Saturday, August 28, 2010

Some More Thoughts on Software Architectures

Some month ago I wrote a blog post about some of my thoughts on software architecture and why I think the metaphor of a cathedral is no longer very useful for todays software development. I don't mean that you don't need an architecture when you do agile software development. A good software architecture is absolutely necessary to survive. It is an essential part of each system.

Nevertheless agile software development is based on the idea of embracing change. "Inspect and Adapt" is the secret of success in agile development. The structure of your software emerges over time when you constantly refactor your code. But is this also true for the architecture of the system? Does this architecture emerge over time as well? Or is it adaptable when life changes?

I discussed this a lot over the past years with various people. We typically found two basic contrasting (for this posting simplified) opinions:
  • Opinion 1: The architecture includes the most important technical decisions. It is hard to change those things later on. Therefore the architecture should be defined at the beginning of a project and should experience only minor changes. Major changes in the architecture are considered a bad thing and should be avoided.
  • Opinion 2: The architecture of a system is an artifact that emerges over time. It reacts to change by embracing it. Changing the architecture of a system is considered a good thing and part may be part of your daily live.
While I was always an opinion-2-guy, I always had to admit that some parts of the architecture of a system are hard to change. So changing a large rich-client app to a web-based app might be expensive. The same might be true for changing the implementation language or refactoring a classical three-tier app into a Quasar-like structure.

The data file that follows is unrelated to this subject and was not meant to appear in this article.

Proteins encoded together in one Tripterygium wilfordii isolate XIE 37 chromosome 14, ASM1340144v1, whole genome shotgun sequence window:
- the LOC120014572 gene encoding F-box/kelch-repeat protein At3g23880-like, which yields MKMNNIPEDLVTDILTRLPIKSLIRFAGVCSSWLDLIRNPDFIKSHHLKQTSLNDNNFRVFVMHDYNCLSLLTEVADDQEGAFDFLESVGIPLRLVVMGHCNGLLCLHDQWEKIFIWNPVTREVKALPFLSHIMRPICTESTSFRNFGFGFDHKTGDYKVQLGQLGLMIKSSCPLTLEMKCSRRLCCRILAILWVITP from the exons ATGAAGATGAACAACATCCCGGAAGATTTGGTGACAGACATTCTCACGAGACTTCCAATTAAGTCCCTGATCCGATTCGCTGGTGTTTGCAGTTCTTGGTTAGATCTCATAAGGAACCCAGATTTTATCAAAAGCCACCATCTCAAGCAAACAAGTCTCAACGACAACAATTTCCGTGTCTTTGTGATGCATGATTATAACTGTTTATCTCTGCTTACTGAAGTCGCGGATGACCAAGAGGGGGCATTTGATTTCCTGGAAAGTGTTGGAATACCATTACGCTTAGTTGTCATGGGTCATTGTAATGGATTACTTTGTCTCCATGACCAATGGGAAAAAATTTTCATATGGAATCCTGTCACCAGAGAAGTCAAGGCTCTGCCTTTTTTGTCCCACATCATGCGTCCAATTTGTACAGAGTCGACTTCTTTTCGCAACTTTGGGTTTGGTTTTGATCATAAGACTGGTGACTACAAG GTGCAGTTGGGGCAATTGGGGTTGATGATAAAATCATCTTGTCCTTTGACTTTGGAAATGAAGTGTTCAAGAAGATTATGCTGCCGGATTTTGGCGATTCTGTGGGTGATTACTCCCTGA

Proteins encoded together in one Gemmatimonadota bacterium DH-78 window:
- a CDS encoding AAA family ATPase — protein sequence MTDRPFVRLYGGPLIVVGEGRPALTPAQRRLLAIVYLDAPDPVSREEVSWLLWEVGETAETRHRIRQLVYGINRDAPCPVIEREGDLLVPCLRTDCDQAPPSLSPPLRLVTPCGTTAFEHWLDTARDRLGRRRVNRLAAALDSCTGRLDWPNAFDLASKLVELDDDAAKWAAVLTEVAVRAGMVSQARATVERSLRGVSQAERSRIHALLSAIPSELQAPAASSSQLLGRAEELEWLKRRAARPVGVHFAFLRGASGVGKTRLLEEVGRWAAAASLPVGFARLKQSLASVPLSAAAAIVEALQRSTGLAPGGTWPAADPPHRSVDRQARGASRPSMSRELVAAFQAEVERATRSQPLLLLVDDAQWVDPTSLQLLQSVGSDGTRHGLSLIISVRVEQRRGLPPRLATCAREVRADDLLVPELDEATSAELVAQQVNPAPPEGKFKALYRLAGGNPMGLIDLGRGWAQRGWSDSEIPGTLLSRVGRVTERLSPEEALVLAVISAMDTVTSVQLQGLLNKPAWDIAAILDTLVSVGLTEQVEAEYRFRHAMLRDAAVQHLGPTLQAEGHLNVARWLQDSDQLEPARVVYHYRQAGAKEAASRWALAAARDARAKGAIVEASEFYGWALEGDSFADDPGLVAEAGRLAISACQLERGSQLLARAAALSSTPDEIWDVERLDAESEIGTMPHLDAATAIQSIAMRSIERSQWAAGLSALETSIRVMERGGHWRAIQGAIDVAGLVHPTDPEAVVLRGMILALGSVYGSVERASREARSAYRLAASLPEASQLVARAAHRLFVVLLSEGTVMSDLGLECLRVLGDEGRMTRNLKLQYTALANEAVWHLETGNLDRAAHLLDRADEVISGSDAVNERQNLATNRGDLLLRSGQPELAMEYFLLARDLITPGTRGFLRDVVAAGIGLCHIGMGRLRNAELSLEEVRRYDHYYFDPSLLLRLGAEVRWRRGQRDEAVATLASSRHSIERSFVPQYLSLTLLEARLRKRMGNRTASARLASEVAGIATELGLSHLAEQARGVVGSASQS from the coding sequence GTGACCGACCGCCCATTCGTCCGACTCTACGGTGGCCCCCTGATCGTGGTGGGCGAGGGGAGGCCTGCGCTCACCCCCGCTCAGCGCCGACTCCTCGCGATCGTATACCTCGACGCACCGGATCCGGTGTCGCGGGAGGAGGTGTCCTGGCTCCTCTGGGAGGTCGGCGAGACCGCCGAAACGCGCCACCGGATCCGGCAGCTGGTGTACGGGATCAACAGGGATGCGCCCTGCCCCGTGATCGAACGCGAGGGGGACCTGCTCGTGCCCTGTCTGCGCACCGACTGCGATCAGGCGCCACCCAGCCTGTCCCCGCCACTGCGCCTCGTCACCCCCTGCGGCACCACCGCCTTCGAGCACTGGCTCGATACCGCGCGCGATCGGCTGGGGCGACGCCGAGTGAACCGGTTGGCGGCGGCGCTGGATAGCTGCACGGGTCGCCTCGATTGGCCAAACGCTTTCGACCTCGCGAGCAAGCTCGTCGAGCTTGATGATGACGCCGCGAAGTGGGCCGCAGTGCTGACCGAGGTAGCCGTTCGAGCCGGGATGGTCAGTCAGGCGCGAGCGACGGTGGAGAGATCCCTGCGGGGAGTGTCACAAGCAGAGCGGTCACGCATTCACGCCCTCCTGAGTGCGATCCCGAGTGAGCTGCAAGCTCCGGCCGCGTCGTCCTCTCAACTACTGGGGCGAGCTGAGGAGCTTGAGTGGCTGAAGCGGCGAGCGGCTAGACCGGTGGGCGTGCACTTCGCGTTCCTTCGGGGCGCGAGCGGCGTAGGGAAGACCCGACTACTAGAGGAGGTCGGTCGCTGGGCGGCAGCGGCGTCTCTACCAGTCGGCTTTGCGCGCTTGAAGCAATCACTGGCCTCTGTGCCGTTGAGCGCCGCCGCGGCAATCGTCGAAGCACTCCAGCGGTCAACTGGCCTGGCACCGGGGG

Then I recorded SE-Radio podcast episode 166 with John Wiegand and listened to him talking about what he calls "Living Architectures":
During the episode he explains the basic architectural decisions behind the Eclipse platform and the Jazz project at IBM. Both architectures are surprisingly simple. They define the general idea of how parts of the system are built and interact. And both don't contain a single word about those things I mentioned above. Even the language is an implementation detail.

The Jazz system is, for example, built around the idea of the web. RESTful services define the heart of the structure. It doesn't matter how those services are implemented, which frameworks they use or how they are internally structured. The whole system might consists out of various languages, various runtime platforms, various infrastructure settings. Even object-orientation becomes an implementation detail of individual services. All things I often thought of being part of the general architecture. But now I know that I was terribly wrong about this.